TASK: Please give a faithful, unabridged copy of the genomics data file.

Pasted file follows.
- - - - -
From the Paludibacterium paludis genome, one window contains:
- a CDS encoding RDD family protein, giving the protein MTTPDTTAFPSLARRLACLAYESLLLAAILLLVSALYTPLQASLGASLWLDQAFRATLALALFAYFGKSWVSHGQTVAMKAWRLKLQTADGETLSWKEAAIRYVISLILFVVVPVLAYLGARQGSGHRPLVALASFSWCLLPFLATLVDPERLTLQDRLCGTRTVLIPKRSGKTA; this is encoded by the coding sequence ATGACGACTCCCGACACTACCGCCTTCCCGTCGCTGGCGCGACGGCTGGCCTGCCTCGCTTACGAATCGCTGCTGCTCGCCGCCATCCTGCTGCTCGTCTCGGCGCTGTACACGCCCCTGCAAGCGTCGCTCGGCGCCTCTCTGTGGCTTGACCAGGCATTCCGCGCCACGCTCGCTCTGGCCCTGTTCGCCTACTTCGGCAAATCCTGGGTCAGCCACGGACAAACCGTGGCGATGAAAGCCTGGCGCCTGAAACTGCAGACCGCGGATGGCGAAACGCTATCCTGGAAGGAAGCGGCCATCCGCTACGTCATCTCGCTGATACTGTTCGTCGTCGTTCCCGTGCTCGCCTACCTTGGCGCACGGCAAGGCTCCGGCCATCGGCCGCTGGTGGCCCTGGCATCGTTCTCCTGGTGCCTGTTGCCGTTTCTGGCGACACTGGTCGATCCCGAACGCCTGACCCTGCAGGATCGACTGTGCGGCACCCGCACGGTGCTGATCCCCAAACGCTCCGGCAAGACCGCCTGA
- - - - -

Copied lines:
From the Paludibacterium paludis genome, one window contains:
- a CDS encoding RDD family protein, giving the protein MTTPDTTAFPSLARRLACLAYESLLLAAILLLVSALYTPLQASLGASLWLDQAFRATLALALFAYFGKSWVSHGQTVAMKAWRLKLQTADGETLSWKEAAIRYVISLILFVVVPVLAYLGARQGSGHRPLVALASFSWCLLPFLATLVDPERLTLQDRLCGTRTVLIPKRSGKTA; this is encoded by the coding sequence ATGACGACTCCCGACACTACCGCCTTCCCGTCGCTGGCGCGACGGCTGGCCTGCCTCGCTTACGAATCGCTGCTGCTCGCCGCCATCCTGCTGCTCGTCTCGGCGCTGTACACGCCCCTGCAAGCGTCGCTCGGCGCCTCTCTGTGGCTTGACCAGGCATTCCGCGCCACGCTCGCTCTGGCCCTGTTCGCCTACTTCGGCAAATCCTGGGTCAGCCACGGACAAACCGTGGCGATGAAAGCCTGGCGCCTGAAACTGCAGACCGCGGATGGCGAAACGCTATCCTGGAAGGAAGCGGCCATCCGCTACGTCATCTCGCTGATACTGTTCGTCGTCGTTCCCGTGCTCGCCTACCTTGGCGCACGGCAAGGCTCCGGCCATCGGCCGCTGGTGGCCCTGGCATCGTTCTCCTGGTGCCTGTTGCCGTTTCTGGCGACACTGGTCGATCCCGAACGCCTGACCCTGCAGGATCGACTGTGCGGCACCCGCACGGTGCTGATCCCCAAACGCTCCGGCAAGACCGCCTGA